Eid said he hasn’t been briefed on Frey’s agreements with Uber, but would be willing to speak about them with the mayor.
He also said MULDA will continue its efforts at the state and local level to improve pay and conditions for rideshare drivers.
“So, we are thinking about a number of things that we think will be very helpful to do for those drivers,” Eid said.
Eid said there’s been talks at state and city levels to bring competition into the rideshare market and provide alternatives to Uber and Lyft. He did not go into detail regarding the subject.
Council Member Jason Chavez took to social media to voice his frustration at Frey’s veto, calling it a slap to the face to thousands of workers in the city.
“As Council members, our job isn’t to count on pinky promises from multi billion-dollar corporations that they’ll do the right thing,” tweeted Chavez, who supported the ordinance. “Our job is to make laws that guarantee workers can earn a living wage.”
The ordinance passed by the City Council last week would’ve guaranteed drivers a minimum compensation of $0.51 per minute and $1.40 per mile while they are transporting a customer within city boundaries. That would have increased annually proportional to the city’s minimum wage.
The ordinance would have also paid drivers $0.51 per minute and $1.81 per mile for the time transporting a rider in a wheelchair accessible vehicle.
Wonsley also took to social media to express concern with the mayor’s commitments with Uber saying, “It’s not a law.”
“Frey’s own administration helped craft Fair Drives Safe Rides after eight months of research. Today he vetoed that policy and announced he cut a backroom deal with Uber…,” Wonsley tweeted.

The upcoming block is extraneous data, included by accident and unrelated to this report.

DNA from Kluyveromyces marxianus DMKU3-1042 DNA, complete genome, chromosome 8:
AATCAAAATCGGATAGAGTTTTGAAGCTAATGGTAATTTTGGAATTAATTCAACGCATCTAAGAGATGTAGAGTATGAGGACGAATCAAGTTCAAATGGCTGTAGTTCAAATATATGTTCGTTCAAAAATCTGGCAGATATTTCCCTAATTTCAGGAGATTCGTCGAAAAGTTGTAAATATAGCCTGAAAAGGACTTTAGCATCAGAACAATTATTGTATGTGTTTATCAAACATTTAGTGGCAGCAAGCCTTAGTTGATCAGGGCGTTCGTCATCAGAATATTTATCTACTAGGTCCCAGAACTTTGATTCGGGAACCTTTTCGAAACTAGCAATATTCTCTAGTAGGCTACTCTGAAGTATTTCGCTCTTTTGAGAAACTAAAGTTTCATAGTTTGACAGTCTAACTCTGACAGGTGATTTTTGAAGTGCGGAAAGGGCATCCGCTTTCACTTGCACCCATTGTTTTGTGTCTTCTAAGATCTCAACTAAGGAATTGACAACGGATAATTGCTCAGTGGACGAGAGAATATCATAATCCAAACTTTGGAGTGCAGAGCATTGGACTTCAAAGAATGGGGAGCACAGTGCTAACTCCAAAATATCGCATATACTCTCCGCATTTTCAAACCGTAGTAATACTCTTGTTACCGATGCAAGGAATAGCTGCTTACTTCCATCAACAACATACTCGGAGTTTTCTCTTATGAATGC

The ordinance passed the City Council last week on a 7-5 vote. Council members Robin Wonsley, Jason Chavez, Jamal Osman, Elliott Payne, Jeremiah Ellison, Aisha Chughtai, and Andrea Jenkins voted in favor of the ordinance.
Council members LeTrisha Vetaw, Michael Rainville, Andrew Johnson, Emily Koski, and Linea Palmisano voted against the ordinance.
The ordinance needed at least nine supporters to overcome Frey’s veto.
Frey’s veto comes nearly three months after Governor Tim Walz vetoed a bill at the state level that would’ve improved wages and workplace conditions for drivers.
After Walz’s veto, he announced the creation of a committee tasked with researching rideshare issues and helping shape statewide policy for next year’s legislative session.
The Minnesota Uber/Lyft Drivers Association organized drivers across the state and supported the bill at the state level and the Minneapolis ordinance.
Senator Omar Fateh also addressed Tuesday’s news on Twitter, and promised that new state legislation next year would address the rideshare issues. He advocated for the bill vetoed by Walz.
“We will pass our state version this upcoming session and it WILL be signed into law. I will not allow our state to stand by and watch as our workers continue to be screwed over,” Omar tweeted.
Leading up to Walz’s and Frey’s vetoes, Uber and Lyft threatened to cease or limit their operations in Minnesota and Minneapolis should the law change.
In Minneapolis, Uber said it would stop offering its UberX option for riders, and instead only offer premium services to match the increased price as a result of the ordinance.
Lyft said it’d completely stop operating in Minneapolis.